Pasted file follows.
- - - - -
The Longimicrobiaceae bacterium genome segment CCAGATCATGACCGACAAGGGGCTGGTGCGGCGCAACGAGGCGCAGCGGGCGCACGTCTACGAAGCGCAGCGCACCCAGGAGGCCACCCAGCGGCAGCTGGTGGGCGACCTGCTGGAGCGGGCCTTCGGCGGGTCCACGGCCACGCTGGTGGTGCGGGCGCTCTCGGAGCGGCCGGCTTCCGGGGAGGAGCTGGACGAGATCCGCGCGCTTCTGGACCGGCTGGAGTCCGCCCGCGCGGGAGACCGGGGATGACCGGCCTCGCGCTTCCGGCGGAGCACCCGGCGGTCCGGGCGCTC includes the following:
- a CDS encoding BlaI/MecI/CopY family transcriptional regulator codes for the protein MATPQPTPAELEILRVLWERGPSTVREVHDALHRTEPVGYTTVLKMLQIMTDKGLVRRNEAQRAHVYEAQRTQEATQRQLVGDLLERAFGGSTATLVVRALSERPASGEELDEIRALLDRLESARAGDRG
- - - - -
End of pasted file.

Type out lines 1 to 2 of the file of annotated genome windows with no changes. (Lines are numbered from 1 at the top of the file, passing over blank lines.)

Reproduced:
The Longimicrobiaceae bacterium genome segment CCAGATCATGACCGACAAGGGGCTGGTGCGGCGCAACGAGGCGCAGCGGGCGCACGTCTACGAAGCGCAGCGCACCCAGGAGGCCACCCAGCGGCAGCTGGTGGGCGACCTGCTGGAGCGGGCCTTCGGCGGGTCCACGGCCACGCTGGTGGTGCGGGCGCTCTCGGAGCGGCCGGCTTCCGGGGAGGAGCTGGACGAGATCCGCGCGCTTCTGGACCGGCTGGAGTCCGCCCGCGCGGGAGACCGGGGATGACCGGCCTCGCGCTTCCGGCGGAGCACCCGGCGGTCCGGGCGCTC includes the following:
- a CDS encoding BlaI/MecI/CopY family transcriptional regulator codes for the protein MATPQPTPAELEILRVLWERGPSTVREVHDALHRTEPVGYTTVLKMLQIMTDKGLVRRNEAQRAHVYEAQRTQEATQRQLVGDLLERAFGGSTATLVVRALSERPASGEELDEIRALLDRLESARAGDRG